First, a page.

Natural Approaches

Chris Meletis, N.D., former Dean of Clinical Education and Chief Medical Officer at the National College of Naturopathic Medicine, who now practices at the Pearl Clinic in Portland, has found natural therapies to be effective in helping his patients with tinnitus. Supporting the bone structure and nerves of the ear that are involved in conducting sound are part of his strategy. He recommends glucosamine sulfate for joint health and B vitamins (a good B-complex vitamin and B-12 sublingually, which is absorbed efficiently under the tongue) to maintain nerve health, along with ginkgo biloba and other natural supplements to promote healing.

"Avoiding food allergies can also help improve the function of the ear, since fluid retention even in a healthy ear leads to a damping effect," Meletis asserts. (A non-doctor allergy testing service is available at

Ginkgo biloba extract, an herbal medicine available over the counter that has been used historically in Chinese medicine and traditional herbal medicine, has proven effective for some tinnitus sufferers and is often recommended by N.D.s. Ginkgo is known to regulate neurotransmitters and exert neuroprotective effects in the brain, so it protects against nerve cell degeneration. In addition, ginkgo improves blood flow in small vessels by dilating them, meaning that it improves circulation, which helps explain why it may benefit tinnitus and memory in older adults. It's also an antioxidant, meaning that it combats harmful molecules in the body called free radicals, protecting our cells from damage.

Ginkgold, by Nature's Way, is a product standardized to contain specific amounts of active constituents that has shown particular promise, anecdotally among sound engineers and others and in some clinical trials. Clinical research studies with ginkgo extracts have shown conflicting results, probably due, in part, at least, to the complex nature of the causes of tinnitus. In other words, ginkgo may be more effective for certain types of tinnitus than others. But there is enough evidence to suggest that ginkgo might be worth trying if you're bothered by tinnitus.

In one recent placebo-controlled study, 60 patients were given an infusion of 200 mg per day of standardized ginkgo biloba extract for ten days, followed by either placebo or two 80-mg doses of ginkgo daily for 12 weeks. (1) Ginkgo was found to be significantly superior to placebo in alleviating tinnitus, with no reported side effects. The author of a recent review of clinical trials with ginkgo published in a German medical journal noted that ginkgo has led to appreciable improvements in tinnitus in several studies and that it was well tolerated. (2)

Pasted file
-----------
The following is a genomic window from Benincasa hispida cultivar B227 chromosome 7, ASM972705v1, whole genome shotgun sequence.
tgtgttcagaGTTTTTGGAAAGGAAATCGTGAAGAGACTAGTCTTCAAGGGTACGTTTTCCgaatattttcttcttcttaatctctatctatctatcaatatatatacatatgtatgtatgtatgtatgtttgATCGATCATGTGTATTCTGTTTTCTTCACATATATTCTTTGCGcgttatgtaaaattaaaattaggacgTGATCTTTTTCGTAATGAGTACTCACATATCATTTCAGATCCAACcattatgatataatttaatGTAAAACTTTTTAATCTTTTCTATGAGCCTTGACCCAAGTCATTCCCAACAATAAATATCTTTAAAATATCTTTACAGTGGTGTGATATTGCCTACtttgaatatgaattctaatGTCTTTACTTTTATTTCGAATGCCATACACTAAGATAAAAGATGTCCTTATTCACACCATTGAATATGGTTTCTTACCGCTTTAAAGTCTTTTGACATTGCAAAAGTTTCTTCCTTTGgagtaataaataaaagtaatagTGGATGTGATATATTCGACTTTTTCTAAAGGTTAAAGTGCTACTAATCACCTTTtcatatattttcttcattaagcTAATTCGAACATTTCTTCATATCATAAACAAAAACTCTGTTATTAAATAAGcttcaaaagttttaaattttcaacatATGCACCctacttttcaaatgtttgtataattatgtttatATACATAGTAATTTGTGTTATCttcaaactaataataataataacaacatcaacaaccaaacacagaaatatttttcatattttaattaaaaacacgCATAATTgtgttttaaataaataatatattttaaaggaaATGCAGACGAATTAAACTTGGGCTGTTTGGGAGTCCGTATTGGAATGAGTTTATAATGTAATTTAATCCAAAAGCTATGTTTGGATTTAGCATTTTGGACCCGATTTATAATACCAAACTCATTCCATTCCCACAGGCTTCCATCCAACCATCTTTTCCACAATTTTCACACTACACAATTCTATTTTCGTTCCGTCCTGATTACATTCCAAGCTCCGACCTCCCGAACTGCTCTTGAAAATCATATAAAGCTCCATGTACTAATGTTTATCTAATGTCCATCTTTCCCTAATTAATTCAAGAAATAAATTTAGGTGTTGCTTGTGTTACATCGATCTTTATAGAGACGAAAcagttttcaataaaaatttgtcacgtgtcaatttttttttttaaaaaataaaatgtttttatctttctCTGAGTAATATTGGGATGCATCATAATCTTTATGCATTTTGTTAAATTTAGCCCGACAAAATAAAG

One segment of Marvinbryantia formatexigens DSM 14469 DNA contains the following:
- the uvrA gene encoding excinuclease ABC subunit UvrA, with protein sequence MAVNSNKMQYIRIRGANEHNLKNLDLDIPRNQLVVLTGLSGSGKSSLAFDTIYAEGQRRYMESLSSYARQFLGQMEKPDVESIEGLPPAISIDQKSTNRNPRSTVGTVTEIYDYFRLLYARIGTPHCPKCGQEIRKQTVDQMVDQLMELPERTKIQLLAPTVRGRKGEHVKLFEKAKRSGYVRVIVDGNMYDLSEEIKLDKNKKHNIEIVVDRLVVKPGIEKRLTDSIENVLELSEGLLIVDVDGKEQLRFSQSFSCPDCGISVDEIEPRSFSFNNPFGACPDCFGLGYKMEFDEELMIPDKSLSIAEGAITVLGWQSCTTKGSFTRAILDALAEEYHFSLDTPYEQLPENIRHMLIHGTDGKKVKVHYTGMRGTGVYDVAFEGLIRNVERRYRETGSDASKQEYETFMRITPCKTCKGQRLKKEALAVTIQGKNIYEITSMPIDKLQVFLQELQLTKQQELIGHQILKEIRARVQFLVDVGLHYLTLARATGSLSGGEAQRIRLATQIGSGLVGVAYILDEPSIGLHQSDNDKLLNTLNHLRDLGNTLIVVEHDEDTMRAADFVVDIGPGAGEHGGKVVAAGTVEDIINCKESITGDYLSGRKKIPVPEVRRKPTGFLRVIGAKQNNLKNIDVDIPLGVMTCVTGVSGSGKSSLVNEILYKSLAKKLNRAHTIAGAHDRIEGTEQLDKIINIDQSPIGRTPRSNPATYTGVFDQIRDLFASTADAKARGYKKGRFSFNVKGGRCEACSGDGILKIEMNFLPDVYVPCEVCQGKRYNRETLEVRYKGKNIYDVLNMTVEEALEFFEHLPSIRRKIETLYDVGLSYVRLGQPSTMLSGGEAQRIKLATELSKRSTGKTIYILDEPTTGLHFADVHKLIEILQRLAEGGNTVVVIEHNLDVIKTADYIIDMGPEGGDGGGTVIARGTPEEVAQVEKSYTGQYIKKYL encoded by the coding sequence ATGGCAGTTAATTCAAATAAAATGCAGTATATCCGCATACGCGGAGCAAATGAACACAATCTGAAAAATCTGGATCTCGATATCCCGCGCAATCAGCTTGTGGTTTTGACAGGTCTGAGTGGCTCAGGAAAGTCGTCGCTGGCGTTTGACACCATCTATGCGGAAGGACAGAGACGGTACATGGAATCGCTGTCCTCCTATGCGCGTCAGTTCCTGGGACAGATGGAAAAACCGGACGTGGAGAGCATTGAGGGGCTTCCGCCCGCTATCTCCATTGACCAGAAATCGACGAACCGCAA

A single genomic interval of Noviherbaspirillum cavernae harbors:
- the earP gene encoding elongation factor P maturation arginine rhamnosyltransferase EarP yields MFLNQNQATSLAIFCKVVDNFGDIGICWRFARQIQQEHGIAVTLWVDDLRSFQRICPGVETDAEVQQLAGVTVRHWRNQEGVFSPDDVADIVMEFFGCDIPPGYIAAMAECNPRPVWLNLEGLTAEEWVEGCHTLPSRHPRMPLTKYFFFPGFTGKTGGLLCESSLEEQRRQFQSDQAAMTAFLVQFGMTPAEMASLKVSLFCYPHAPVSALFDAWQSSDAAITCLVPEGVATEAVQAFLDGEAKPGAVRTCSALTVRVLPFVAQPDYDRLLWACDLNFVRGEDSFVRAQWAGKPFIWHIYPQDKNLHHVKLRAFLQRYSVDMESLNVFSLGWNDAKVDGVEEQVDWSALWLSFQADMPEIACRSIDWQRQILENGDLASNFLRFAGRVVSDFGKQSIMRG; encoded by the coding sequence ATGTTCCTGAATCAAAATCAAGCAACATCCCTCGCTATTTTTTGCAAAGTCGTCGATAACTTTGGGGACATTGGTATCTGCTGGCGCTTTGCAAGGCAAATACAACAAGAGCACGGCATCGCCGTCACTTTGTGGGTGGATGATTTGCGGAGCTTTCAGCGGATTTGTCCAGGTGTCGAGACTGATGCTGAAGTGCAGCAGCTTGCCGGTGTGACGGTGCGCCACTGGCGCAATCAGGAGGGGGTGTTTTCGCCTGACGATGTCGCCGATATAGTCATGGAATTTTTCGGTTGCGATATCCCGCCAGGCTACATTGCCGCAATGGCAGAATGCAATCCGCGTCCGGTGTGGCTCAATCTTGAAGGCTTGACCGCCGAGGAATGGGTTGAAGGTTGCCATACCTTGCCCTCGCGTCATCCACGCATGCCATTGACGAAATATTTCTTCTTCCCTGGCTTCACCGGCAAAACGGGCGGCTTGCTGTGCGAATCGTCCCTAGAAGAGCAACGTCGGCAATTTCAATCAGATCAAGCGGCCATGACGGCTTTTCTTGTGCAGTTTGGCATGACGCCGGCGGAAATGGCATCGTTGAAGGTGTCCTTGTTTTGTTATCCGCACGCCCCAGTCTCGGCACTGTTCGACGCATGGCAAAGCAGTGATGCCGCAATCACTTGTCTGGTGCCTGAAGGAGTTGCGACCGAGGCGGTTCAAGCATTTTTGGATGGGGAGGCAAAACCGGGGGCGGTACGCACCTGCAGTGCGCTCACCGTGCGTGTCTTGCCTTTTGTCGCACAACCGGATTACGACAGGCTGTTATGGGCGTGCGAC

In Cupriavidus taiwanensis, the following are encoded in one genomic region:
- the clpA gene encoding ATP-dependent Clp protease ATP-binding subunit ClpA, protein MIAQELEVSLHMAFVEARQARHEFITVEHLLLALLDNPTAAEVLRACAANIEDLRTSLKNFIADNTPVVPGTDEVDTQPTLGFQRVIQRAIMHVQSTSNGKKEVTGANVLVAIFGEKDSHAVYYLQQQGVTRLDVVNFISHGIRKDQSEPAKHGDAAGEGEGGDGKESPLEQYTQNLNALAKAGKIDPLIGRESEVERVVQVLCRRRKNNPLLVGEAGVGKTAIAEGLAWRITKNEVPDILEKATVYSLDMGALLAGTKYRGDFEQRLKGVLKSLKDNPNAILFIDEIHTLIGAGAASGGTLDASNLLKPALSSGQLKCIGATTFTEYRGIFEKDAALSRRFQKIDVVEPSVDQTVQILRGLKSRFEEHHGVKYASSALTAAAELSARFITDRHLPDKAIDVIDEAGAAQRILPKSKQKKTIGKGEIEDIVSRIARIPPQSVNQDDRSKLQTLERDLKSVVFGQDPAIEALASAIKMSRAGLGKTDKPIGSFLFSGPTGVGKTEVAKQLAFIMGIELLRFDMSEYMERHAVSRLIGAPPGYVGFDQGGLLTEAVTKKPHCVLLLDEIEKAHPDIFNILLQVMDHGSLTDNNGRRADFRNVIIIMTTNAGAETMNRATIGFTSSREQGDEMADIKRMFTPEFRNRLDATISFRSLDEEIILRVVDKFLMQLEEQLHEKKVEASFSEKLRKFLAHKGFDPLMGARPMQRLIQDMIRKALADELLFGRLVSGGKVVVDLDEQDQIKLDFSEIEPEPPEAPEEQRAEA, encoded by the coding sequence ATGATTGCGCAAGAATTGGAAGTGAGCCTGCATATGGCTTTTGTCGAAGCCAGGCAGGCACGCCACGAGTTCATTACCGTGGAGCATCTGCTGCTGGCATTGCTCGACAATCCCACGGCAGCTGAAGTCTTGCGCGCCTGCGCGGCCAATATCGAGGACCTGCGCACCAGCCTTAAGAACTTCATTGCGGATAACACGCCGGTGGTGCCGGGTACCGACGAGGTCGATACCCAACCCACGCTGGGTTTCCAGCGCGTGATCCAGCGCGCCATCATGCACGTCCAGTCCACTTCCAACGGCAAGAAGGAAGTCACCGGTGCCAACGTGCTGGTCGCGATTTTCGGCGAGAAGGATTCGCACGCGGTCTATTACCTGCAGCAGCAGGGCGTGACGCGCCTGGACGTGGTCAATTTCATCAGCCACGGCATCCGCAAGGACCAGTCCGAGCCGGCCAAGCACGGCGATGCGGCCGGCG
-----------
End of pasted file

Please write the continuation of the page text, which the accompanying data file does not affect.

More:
A common dosage is 120 mg per day, though a maintenance dose of half that has been reported effective by some patients after initially taking the higher dosage for a year or two. German researchers are currently investigating the potential of the standardized extract known as EGb 761 for the treatment of sudden deafness and tinnitus in clinical studies. Ginkgo is mild and generally safe, but do not take it if you are taking anticoagulants (blood thinners) such as warfarin or aspirin, as it could compound the effect. Future research should shed more light on the potential benefits of ginkgo in alleviating tinnitus, but naturopathic practitioners and sound engineers who have experienced success with it don't need more convincing.

"I would say that ginkgo has helped several of my patients, and when it comes to research on tinnitus, when the right herb is used at the right time it works," Meletis says, adding that "just because a person has tinnitus doesn't necessarily mean that ginkgo will always work. It is more likely to work if there are other circulatory issues going on, like high blood pressure or cold hands and feet or fading memory."

There You Have it

All of this information may be overwhelming, but it should at least give you a sense of the range of strategies for preventing and managing tinnitus. Martin offers some encouraging final words about dealing with the condition.

"Tinnitus management is available and has provided significant relief and life improvement for thousands of individuals. Those with chronic, problematic tinnitus shouldn't give up, but they should seek out qualified, experienced, knowledgeable clinicians who work with tinnitus patients on a regular basis and who are willing to take the time necessary to find a management strategy that will give long-term relief."

Hopefully, if you follow his advice, the only ringing in your ears will be coming from the studio, not from inside your own head. r


(1) Morgenstern C, Biermann E. The efficacy of Ginkgo special extract EGb 761 in patients with tinnitus. Int J Clin Pharmacol Ther, 2002 May;40(5):188-97.

(2) Holstein N. [Ginkgo special extract EGb 761 in tinnitus therapy. An overview of results of completed clinical trials]. Fortschr Med Orig, 2001 Jan 11;118(4):157-64.


Oregon Health Sciences University 

(OHSU) Tinnitus Clinic (503) 494-7954 

American Tinnitus Association

American Association of Naturopathic Physicians